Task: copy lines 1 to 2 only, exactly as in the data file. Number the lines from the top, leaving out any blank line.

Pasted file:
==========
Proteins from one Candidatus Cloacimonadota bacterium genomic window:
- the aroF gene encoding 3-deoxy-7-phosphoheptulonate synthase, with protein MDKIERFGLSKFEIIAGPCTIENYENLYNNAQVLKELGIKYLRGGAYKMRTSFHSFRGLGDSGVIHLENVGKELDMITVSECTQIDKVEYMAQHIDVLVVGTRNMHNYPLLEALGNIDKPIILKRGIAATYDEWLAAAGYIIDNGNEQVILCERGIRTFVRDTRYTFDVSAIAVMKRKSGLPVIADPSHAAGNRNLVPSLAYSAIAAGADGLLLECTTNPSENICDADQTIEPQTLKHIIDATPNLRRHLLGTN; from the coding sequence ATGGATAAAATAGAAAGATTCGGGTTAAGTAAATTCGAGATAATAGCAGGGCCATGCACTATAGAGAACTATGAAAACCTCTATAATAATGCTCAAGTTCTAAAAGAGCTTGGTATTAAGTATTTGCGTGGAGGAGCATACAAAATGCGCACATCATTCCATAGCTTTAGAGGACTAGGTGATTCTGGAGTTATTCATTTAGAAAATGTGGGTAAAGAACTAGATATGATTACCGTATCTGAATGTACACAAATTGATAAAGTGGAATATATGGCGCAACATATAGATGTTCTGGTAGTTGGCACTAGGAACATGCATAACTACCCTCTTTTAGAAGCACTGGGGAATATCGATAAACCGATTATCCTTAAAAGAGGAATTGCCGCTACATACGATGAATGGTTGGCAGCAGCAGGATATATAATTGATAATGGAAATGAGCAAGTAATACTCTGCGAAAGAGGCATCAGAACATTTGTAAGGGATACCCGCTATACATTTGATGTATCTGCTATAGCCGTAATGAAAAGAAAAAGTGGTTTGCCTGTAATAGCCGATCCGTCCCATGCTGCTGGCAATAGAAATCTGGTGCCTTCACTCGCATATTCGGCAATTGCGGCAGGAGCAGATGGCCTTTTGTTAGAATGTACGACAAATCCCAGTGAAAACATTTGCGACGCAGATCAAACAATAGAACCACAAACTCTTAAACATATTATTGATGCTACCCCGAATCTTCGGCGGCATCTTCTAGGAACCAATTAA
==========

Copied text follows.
Proteins from one Candidatus Cloacimonadota bacterium genomic window:
- the aroF gene encoding 3-deoxy-7-phosphoheptulonate synthase, with protein MDKIERFGLSKFEIIAGPCTIENYENLYNNAQVLKELGIKYLRGGAYKMRTSFHSFRGLGDSGVIHLENVGKELDMITVSECTQIDKVEYMAQHIDVLVVGTRNMHNYPLLEALGNIDKPIILKRGIAATYDEWLAAAGYIIDNGNEQVILCERGIRTFVRDTRYTFDVSAIAVMKRKSGLPVIADPSHAAGNRNLVPSLAYSAIAAGADGLLLECTTNPSENICDADQTIEPQTLKHIIDATPNLRRHLLGTN; from the coding sequence ATGGATAAAATAGAAAGATTCGGGTTAAGTAAATTCGAGATAATAGCAGGGCCATGCACTATAGAGAACTATGAAAACCTCTATAATAATGCTCAAGTTCTAAAAGAGCTTGGTATTAAGTATTTGCGTGGAGGAGCATACAAAATGCGCACATCATTCCATAGCTTTAGAGGACTAGGTGATTCTGGAGTTATTCATTTAGAAAATGTGGGTAAAGAACTAGATATGATTACCGTATCTGAATGTACACAAATTGATAAAGTGGAATATATGGCGCAACATATAGATGTTCTGGTAGTTGGCACTAGGAACATGCATAACTACCCTCTTTTAGAAGCACTGGGGAATATCGATAAACCGATTATCCTTAAAAGAGGAATTGCCGCTACATACGATGAATGGTTGGCAGCAGCAGGATATATAATTGATAATGGAAATGAGCAAGTAATACTCTGCGAAAGAGGCATCAGAACATTTGTAAGGGATACCCGCTATACATTTGATGTATCTGCTATAGCCGTAATGAAAAGAAAAAGTGGTTTGCCTGTAATAGCCGATCCGTCCCATGCTGCTGGCAATAGAAATCTGGTGCCTTCACTCGCATATTCGGCAATTGCGGCAGGAGCAGATGGCCTTTTGTTAGAATGTACGACAAATCCCAGTGAAAACATTTGCGACGCAGATCAAACAATAGAACCACAAACTCTTAAACATATTATTGATGCTACCCCGAATCTTCGGCGGCATCTTCTAGGAACCAATTAA